The number of cheerleaders injured each year has climbed dramatically in the past two decades. Common stunts that pose risks include tossing and flipping cheerleaders in the air and creating human pyramids that reach 15 feet high or more.
In a new policy statement released online Monday in the journal Pediatrics, the American Academy of Pediatrics says school sports associations should designate cheerleading as a sport, and make it subject to safety rules and better supervision.
That would include on-site athletic trainers, limits on practice time and better qualified coaches, the academy says.
Just like other athletes, cheerleaders should be required to do conditioning exercises and undergo physical exams before joining the squad, the new policy says.
“Not everyone is fully aware of how cheerleading has evolved over the last couple of decades. It used to be just standing on the sidelines and doing cheers and maybe a few jumps,” said Dr. Cynthia LaBella, a sports medicine specialist at Chicago’s Lurie Children’s Hospital and an author of the new policy.
But she said cheerleading often results in injuries that include severe sprains, broken arms and legs, neck injuries and concussions.
Last year, there were almost 37,000 emergency room visits for cheerleading injuries among girls aged 6 to 22, according to data from the Consumer Product Safety Commission.
That’s more than four times higher than in 1980, when cheerleading was tamer.
While there are still traditional cheerleading squads that support schools’ athletic teams, some schools and private clubs have separate cheerleading teams that compete against other teams.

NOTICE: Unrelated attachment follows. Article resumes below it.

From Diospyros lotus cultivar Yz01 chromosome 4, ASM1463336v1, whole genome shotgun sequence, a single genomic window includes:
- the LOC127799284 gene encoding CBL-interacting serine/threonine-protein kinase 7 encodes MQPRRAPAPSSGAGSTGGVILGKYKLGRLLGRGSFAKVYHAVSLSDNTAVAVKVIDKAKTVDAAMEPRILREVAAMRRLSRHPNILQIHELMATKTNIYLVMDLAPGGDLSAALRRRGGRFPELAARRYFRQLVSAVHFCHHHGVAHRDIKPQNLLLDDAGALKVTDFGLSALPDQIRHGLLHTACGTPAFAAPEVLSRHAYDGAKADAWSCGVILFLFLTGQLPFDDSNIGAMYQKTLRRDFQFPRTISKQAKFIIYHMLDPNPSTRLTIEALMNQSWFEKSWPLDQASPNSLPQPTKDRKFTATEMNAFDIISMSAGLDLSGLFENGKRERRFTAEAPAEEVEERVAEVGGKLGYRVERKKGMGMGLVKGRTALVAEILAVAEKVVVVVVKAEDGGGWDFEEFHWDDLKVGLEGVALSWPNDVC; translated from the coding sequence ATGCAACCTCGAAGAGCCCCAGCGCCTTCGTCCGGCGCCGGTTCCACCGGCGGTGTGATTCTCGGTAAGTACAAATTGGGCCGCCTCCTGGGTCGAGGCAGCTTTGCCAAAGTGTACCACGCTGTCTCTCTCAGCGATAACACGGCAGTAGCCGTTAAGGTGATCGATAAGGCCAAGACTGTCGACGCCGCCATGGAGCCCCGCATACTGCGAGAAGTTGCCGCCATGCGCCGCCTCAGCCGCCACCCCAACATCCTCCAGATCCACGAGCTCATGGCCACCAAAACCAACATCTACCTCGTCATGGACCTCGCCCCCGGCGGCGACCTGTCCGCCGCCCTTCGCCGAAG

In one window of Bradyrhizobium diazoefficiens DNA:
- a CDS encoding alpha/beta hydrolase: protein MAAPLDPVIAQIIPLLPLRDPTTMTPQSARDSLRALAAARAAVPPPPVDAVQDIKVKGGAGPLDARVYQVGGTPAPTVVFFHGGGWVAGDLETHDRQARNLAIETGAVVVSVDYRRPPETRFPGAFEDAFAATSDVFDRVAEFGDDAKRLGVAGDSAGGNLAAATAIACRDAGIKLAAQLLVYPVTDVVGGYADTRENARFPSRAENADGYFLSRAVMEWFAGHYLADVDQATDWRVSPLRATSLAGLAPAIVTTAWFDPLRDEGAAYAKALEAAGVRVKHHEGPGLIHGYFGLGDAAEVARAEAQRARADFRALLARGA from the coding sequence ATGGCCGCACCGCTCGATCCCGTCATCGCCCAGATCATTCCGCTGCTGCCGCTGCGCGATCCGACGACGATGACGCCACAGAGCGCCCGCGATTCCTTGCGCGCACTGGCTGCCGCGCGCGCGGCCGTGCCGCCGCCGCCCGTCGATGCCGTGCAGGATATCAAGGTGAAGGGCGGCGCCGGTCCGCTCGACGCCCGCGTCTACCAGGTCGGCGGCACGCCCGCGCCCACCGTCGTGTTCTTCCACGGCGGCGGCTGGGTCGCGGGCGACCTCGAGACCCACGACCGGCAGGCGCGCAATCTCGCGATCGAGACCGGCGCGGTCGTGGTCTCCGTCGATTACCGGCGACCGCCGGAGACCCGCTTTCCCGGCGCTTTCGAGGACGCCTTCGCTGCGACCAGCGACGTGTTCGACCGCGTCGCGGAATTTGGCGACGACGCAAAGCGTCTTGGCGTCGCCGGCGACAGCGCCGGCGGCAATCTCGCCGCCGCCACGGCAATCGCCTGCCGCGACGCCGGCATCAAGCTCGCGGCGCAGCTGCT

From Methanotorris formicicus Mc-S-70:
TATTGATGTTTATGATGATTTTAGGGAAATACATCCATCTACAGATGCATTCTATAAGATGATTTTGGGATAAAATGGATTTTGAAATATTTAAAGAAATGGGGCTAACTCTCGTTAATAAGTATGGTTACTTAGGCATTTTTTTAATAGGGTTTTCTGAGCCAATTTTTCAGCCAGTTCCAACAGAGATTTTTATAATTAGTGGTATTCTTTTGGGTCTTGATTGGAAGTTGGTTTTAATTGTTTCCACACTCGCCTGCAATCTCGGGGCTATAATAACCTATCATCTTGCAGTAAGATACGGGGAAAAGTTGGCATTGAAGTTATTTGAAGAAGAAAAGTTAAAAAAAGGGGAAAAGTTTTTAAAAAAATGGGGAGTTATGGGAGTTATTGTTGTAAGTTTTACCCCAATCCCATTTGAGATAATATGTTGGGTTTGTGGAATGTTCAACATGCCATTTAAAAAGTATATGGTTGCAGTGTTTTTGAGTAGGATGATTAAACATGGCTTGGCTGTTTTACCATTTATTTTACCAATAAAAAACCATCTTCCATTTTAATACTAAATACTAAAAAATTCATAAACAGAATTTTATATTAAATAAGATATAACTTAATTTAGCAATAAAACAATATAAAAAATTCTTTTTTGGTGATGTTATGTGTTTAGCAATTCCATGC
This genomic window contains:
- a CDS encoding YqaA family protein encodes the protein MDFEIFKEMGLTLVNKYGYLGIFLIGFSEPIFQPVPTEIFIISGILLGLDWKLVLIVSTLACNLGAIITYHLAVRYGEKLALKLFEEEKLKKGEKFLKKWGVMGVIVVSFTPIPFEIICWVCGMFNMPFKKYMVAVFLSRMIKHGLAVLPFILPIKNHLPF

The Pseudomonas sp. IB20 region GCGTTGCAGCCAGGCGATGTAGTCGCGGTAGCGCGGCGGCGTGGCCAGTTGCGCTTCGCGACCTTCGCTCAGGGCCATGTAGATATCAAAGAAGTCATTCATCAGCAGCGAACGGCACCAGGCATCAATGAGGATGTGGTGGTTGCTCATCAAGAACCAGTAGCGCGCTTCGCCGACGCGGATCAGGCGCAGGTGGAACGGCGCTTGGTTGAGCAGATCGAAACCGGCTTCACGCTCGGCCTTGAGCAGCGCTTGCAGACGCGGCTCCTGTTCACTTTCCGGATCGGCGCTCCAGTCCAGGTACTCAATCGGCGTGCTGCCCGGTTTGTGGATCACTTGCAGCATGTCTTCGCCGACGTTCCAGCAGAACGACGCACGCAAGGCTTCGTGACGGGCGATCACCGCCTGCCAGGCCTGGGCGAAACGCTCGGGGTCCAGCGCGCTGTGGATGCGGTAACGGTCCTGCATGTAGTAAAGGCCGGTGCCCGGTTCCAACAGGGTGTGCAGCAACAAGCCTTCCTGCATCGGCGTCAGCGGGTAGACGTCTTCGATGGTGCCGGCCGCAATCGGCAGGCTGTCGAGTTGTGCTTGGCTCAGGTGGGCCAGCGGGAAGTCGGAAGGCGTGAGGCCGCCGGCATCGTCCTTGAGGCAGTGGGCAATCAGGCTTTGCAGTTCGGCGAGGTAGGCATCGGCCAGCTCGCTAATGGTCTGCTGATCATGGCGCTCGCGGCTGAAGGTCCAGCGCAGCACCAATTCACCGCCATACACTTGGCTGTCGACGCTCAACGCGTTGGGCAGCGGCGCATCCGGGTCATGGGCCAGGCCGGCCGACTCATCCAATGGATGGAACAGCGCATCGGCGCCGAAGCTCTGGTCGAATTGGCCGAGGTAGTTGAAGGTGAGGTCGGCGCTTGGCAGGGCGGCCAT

Injuries have increased as cheerleading has become more popular.
Data suggest there are more than 3 million cheerleaders nationwide aged 6 and older, mostly girls. That includes about 400,000 in high school, according to data cited in the new policy.
While the overall injury rate in high school cheerleading is lower than in other girls sports, including gymnastics, soccer and field hockey, the rate of catastrophic injuries like skull fractures and paralyzing spine injuries is higher, the academy noted.
Kasey Bronstein, 14, and her sister Kori, 17, of Mahwah, N.J., both tore a knee tendon while cheerleading for a private competitive team run by their parents. They twisted their knees doing acrobatic moves while standing on the raised-up hands of their teammates. They had knee surgery last November, followed by extensive physical therapy, and have returned to cheerleading.
Both said it should be considered a sport but they also think it’s already pretty safe.
“They’re kind of making it too safe, taking out skills that are very exciting to do,” Kori said. That includes a double flip stunt no longer allowed on her team.
Some schools and state high school sports associations already consider cheerleading a sport and require the kind of safety oversight that the academy is recommending. But many do not, said Jim Lord, executive director of the American Association of Cheerleading Coaches & Administrators. Some don’t consider it a sport because not all cheerleading squads are involved in their own competitions, he said.
Lord said the academy’s policy mirrors many of his group’s safety recommendations for high schools and colleges.
That includes limiting the height of human pyramids in high school cheerleading to just two people. The academy also says routines that include pyramids, tumbling or tosses should not be performed on hard surfaces.
Lisa Kluchorosky, a sports medicine specialist who works with the academy and the National Athletic Trainers Association, said the new policy will help erase misconceptions that cheerleading is not very athletic.
“The statistics are compelling and you can’t turn your head from that,” she said.